Anytime there’s a major shift in technology there is a ripple effect. EMV is about to create some ripples.
We recently hosted a webinar with the CEB TowerGroup about Europay MasterCard Visa (EMV) credit card adoption and the connection it has to card-not-present (CNP) fraud. It was fascinating to hear Brian Riley of CEB outline the evolution of the credit card industry. This history has shaped where the industry is today in the United States and by extension the type of fraud it faces.
It wasn’t until the 1980s that credit cards became a mass market business and consumer oriented. Before that time, they had a limited audience and were used primarily by very wealthy people or frequent business travelers. Transactions were processed offline by hand using carbon copies—dumpster diving for account numbers on the carbon was the big type of fraud at that time.
A divide in the global market occurred when the United States began to authorize transactions in real time over a phone line. The cost of the authorization in the United States was inexpensive at approximately three cents a call. In Europe, it was much higher at 35-40 cents a call and this was not a feasible model. This is when Europe and the United States took different paths and there became two different approaches to card authorization.
The first version of the EMV system was released in Europe in 1994 and the specifications became stable in 1998. EMV cards are also known as smart cards or chip and pin cards. They are extremely effective at stopping in-person credit card fraud. Every time an EMV card is used, the chip in the card creates a unique transaction code that cannot be used again—magnetic-stripe cards don’t do that. EMV will sharply eradicate both counterfeit and lost/stolen card fraud in the United States. This is why there is a push to adopt EMV technology by October 2015.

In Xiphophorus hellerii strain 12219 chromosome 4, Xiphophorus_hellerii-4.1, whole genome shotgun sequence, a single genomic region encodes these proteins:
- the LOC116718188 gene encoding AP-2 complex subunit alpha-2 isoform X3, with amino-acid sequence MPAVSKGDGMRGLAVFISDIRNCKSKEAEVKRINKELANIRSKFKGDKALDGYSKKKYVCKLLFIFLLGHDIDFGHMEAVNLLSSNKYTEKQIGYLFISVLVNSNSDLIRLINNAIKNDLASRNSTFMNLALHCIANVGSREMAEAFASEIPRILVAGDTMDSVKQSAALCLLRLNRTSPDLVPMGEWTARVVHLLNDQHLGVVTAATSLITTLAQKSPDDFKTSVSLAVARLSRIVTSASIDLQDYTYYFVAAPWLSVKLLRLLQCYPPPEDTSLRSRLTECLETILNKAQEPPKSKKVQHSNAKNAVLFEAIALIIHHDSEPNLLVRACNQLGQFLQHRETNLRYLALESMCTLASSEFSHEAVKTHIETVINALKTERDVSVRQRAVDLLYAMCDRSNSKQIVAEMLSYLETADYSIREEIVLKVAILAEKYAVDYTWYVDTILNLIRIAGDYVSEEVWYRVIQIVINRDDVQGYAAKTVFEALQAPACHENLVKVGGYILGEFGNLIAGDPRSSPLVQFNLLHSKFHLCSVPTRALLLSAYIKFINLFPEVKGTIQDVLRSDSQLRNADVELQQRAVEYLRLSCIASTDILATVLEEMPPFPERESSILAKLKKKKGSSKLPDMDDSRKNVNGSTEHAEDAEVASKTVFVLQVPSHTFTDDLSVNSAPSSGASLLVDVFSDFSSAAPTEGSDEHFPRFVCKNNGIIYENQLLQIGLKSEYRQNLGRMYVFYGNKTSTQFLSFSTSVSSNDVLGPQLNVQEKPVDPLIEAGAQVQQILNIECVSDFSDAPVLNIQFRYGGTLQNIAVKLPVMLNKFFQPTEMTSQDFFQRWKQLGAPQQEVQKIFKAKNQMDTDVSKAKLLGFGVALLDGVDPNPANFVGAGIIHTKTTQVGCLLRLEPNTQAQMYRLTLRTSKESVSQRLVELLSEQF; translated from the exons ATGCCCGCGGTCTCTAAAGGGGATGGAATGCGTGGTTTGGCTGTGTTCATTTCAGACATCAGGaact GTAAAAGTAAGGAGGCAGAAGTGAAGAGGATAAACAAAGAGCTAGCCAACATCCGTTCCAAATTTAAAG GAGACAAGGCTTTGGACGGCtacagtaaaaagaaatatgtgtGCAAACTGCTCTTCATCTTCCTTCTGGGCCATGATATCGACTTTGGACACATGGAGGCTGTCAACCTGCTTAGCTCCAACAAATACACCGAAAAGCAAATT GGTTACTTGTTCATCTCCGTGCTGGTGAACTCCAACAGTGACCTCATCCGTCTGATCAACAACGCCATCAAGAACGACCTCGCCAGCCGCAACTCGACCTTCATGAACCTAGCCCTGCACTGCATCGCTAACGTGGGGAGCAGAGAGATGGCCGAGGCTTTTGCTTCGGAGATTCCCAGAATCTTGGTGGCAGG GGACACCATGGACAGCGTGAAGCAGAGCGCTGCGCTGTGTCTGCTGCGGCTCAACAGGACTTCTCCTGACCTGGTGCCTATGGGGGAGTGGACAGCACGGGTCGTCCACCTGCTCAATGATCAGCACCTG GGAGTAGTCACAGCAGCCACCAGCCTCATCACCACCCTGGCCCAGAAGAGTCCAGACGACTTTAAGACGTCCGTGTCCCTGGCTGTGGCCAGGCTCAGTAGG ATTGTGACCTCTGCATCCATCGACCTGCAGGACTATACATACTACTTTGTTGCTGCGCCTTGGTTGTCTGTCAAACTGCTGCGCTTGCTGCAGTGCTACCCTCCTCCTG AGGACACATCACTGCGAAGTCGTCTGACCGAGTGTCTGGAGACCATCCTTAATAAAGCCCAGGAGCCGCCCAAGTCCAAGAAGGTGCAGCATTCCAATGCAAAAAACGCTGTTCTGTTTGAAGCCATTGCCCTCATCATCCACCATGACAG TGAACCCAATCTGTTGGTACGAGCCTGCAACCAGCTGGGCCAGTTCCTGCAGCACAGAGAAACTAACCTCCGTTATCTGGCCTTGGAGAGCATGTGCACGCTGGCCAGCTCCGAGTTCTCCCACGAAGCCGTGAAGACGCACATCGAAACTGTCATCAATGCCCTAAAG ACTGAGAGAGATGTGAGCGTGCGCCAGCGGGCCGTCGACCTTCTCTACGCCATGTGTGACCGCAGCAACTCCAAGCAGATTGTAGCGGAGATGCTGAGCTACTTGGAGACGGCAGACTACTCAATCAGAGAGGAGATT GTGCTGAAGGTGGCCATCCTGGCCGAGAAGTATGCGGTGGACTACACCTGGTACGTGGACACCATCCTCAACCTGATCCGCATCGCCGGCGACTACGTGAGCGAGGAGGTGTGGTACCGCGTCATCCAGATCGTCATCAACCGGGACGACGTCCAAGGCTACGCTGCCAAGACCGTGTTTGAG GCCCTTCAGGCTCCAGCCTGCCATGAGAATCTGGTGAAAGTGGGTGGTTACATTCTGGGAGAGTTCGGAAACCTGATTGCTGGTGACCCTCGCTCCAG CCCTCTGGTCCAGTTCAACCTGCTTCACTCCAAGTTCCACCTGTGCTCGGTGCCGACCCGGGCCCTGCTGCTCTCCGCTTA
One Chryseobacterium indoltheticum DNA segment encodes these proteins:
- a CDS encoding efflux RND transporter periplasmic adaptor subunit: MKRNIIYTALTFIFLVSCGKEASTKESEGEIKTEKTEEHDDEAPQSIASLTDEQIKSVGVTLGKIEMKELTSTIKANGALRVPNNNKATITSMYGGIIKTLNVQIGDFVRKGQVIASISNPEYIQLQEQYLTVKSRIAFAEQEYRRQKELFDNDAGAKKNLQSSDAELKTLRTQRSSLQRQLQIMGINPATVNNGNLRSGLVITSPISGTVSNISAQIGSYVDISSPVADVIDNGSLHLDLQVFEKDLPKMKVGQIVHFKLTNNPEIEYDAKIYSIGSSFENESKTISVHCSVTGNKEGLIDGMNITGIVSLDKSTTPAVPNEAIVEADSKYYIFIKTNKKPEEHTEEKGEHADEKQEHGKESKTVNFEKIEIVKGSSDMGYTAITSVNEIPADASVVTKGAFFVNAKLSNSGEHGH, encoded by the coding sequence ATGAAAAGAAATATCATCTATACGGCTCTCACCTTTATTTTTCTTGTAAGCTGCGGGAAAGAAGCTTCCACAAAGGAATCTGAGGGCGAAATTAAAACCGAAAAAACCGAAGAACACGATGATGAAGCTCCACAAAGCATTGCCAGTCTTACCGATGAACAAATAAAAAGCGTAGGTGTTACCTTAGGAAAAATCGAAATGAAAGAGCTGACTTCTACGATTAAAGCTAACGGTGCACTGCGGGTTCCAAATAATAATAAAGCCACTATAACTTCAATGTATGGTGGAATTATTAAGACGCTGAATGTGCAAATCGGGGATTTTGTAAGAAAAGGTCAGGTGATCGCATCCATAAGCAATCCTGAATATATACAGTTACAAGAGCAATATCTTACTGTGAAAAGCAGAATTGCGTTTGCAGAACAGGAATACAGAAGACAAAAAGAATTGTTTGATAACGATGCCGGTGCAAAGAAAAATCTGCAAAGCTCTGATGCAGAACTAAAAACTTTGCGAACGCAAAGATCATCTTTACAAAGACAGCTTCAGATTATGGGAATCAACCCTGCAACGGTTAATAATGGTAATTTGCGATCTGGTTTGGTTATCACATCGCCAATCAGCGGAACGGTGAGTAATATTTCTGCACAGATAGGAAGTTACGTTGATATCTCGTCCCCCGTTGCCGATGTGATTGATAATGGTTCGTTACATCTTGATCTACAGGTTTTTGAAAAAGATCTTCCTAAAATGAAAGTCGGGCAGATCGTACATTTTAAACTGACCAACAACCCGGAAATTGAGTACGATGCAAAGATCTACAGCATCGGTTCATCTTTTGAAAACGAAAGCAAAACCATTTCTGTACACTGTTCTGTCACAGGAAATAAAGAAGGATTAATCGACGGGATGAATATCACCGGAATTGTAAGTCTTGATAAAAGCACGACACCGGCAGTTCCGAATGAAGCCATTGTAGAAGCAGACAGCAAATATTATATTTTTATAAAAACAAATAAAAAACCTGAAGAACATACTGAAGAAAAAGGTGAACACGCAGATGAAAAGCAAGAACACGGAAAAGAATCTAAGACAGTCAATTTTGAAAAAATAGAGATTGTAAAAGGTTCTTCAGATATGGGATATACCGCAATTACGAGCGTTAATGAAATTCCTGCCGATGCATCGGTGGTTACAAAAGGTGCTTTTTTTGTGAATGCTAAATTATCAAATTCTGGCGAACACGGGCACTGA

One misconception that many people have is that there is some kind of legal requirement driving this transition in the United States. This is not the case. The credit card industry itself is requiring the switch to EMV. No one in the industry expects 100 percent compliance by October 2015—in fact many are predicting we will only be at 50-60 percent adoption. However, at that time liability for card present fraud shifts to this least complaint party. Point-of-sale merchants without EMV capabilities will become liable for chargebacks.
The United States is approximately a decade behind other countries in adopting EMV cards. One of the benefits of being late to the party is that we can learn from our European counterparts. Every country that has adopted EMV cards, and made in-person transactions more secure, sees a corresponding spike in CNP fraud. Businesses in the United States that rely on CNP transactions are being urged to fortify their fraud efforts and strategy for what’s to come. By 2018 CEB expects to see CNP transactions double from the current 12 billion to 20 billion. That growth provides a lot of incentive to fraudsters looking for a big pay day.
Anytime there’s a major shift in technology there are ripple effects. EMV significantly cuts counterfeit card fraud but it will also shift fraud to CNP. We are on the cusp of change and now is the time for businesses to get ahead of the fraud to come, look at their current strategies, and apply a strong, layered approach to online fraud.
You can watch a recorded version of our webinar, Get Ready for EMV and CNP Fraud to find out how device based intelligence can stop online, CNP fraud.
Are you ready for the EMV adoption and a rise in CNP fraud? Tweet us at @iovation and let us know what you’re doing to get ready.